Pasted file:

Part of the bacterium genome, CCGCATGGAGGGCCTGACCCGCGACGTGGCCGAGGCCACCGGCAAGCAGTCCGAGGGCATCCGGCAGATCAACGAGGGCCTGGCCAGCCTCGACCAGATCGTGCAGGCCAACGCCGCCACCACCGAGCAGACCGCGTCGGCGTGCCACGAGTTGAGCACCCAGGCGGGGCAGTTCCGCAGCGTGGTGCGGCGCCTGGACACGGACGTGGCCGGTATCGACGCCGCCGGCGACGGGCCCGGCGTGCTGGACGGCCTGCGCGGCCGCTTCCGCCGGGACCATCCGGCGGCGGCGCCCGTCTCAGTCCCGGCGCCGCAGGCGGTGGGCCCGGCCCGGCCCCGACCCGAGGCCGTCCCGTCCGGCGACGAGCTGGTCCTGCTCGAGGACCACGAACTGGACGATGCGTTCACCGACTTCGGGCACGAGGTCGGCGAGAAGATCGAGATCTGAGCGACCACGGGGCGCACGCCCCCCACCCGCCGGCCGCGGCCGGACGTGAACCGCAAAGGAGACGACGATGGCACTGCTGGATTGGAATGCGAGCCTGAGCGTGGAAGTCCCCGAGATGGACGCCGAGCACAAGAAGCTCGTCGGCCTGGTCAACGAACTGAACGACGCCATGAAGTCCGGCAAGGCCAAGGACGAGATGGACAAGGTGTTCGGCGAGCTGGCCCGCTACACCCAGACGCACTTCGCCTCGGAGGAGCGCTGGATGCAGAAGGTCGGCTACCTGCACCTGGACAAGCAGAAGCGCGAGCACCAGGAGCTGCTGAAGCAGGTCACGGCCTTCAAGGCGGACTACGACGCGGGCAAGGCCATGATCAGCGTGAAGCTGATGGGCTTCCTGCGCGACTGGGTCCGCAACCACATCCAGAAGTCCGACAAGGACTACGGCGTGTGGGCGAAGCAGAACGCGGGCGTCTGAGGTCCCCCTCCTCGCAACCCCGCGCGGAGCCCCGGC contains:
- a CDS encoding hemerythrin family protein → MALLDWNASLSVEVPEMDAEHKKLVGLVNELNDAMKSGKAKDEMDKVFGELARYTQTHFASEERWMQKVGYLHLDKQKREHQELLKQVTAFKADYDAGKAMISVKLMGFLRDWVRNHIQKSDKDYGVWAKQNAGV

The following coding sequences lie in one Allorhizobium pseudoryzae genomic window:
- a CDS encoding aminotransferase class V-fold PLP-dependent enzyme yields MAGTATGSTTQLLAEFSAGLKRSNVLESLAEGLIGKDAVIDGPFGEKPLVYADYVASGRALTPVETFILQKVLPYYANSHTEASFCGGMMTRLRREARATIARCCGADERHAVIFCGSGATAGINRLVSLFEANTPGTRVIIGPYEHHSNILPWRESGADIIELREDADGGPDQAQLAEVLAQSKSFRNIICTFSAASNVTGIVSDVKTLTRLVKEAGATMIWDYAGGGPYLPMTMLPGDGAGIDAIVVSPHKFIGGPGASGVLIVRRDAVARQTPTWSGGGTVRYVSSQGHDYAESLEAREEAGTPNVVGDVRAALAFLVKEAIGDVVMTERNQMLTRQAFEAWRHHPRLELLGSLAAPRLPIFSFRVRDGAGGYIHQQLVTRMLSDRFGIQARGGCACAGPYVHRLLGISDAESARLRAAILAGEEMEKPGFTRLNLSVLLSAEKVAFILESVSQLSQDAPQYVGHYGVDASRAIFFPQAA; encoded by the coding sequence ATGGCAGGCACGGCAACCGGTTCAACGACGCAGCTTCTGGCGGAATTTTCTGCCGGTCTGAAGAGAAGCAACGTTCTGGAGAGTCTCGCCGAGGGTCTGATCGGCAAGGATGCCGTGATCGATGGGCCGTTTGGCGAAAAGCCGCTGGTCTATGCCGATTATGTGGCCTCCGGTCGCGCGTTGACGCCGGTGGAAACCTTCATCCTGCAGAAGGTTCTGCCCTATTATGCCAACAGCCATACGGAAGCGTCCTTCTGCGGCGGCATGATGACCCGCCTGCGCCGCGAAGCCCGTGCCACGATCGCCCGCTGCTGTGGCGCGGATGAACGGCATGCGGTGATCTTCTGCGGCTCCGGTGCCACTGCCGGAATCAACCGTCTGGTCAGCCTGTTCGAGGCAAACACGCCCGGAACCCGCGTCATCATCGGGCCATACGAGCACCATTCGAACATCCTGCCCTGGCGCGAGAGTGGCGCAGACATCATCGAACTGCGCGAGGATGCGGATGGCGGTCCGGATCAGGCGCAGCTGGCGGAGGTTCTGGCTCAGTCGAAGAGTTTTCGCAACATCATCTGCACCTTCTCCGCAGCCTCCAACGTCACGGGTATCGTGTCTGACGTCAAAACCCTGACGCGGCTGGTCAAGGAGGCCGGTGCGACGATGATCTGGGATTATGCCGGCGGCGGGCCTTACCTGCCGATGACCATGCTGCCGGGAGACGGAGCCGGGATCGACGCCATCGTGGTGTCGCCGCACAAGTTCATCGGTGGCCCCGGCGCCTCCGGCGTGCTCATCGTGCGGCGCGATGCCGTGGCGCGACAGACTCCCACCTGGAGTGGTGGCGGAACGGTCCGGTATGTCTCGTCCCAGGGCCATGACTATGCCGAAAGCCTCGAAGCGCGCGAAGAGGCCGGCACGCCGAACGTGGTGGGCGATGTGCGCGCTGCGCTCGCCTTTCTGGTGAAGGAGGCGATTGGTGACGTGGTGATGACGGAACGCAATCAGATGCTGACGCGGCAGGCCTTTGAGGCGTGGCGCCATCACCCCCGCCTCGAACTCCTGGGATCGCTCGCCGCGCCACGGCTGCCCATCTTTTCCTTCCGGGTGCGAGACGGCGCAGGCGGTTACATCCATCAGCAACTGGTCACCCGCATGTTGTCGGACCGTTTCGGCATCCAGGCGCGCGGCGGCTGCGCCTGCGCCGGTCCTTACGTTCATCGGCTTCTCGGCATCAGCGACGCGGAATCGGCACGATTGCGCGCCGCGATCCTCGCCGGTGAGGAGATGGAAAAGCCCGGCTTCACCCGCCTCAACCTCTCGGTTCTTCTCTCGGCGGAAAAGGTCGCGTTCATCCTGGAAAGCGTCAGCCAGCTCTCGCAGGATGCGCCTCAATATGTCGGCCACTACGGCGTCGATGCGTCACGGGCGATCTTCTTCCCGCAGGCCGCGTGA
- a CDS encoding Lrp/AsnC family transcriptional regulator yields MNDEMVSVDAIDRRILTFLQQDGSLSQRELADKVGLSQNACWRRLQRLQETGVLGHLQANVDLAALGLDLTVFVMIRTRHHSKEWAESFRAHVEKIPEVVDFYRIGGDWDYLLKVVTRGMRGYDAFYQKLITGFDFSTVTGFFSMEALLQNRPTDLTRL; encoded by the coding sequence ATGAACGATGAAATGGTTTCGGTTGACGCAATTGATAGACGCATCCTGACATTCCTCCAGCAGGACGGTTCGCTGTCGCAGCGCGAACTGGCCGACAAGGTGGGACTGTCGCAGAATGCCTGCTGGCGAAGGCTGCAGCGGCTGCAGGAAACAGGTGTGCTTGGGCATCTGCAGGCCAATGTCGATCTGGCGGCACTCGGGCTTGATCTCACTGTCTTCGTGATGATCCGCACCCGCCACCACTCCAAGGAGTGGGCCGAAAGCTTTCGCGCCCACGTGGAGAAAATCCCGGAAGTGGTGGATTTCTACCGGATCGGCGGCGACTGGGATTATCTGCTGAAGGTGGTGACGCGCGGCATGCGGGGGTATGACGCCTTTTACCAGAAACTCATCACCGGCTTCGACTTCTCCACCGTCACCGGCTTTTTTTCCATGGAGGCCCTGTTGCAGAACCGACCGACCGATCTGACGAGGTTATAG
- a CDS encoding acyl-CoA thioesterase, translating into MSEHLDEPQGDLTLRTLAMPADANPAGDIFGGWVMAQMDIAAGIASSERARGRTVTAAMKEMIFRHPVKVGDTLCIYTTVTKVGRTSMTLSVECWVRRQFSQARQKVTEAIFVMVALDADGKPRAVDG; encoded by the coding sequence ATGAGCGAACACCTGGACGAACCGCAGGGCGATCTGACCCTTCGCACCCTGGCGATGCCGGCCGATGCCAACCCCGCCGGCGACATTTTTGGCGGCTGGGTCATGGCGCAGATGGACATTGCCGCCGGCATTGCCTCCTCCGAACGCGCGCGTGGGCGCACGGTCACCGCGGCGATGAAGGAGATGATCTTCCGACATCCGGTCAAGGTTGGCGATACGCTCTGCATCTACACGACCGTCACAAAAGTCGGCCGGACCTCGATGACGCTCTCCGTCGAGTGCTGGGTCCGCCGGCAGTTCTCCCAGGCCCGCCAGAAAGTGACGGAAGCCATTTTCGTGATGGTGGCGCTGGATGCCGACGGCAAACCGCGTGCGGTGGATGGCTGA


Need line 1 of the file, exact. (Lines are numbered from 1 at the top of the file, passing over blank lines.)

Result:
Part of the bacterium genome, CCGCATGGAGGGCCTGACCCGCGACGTGGCCGAGGCCACCGGCAAGCAGTCCGAGGGCATCCGGCAGATCAACGAGGGCCTGGCCAGCCTCGACCAGATCGTGCAGGCCAACGCCGCCACCACCGAGCAGACCGCGTCGGCGTGCCACGAGTTGAGCACCCAGGCGGGGCAGTTCCGCAGCGTGGTGCGGCGCCTGGACACGGACGTGGCCGGTATCGACGCCGCCGGCGACGGGCCCGGCGTGCTGGACGGCCTGCGCGGCCGCTTCCGCCGGGACCATCCGGCGGCGGCGCCCGTCTCAGTCCCGGCGCCGCAGGCGGTGGGCCCGGCCCGGCCCCGACCCGAGGCCGTCCCGTCCGGCGACGAGCTGGTCCTGCTCGAGGACCACGAACTGGACGATGCGTTCACCGACTTCGGGCACGAGGTCGGCGAGAAGATCGAGATCTGAGCGACCACGGGGCGCACGCCCCCCACCCGCCGGCCGCGGCCGGACGTGAACCGCAAAGGAGACGACGATGGCACTGCTGGATTGGAATGCGAGCCTGAGCGTGGAAGTCCCCGAGATGGACGCCGAGCACAAGAAGCTCGTCGGCCTGGTCAACGAACTGAACGACGCCATGAAGTCCGGCAAGGCCAAGGACGAGATGGACAAGGTGTTCGGCGAGCTGGCCCGCTACACCCAGACGCACTTCGCCTCGGAGGAGCGCTGGATGCAGAAGGTCGGCTACCTGCACCTGGACAAGCAGAAGCGCGAGCACCAGGAGCTGCTGAAGCAGGTCACGGCCTTCAAGGCGGACTACGACGCGGGCAAGGCCATGATCAGCGTGAAGCTGATGGGCTTCCTGCGCGACTGGGTCCGCAACCACATCCAGAAGTCCGACAAGGACTACGGCGTGTGGGCGAAGCAGAACGCGGGCGTCTGAGGTCCCCCTCCTCGCAACCCCGCGCGGAGCCCCGGC contains: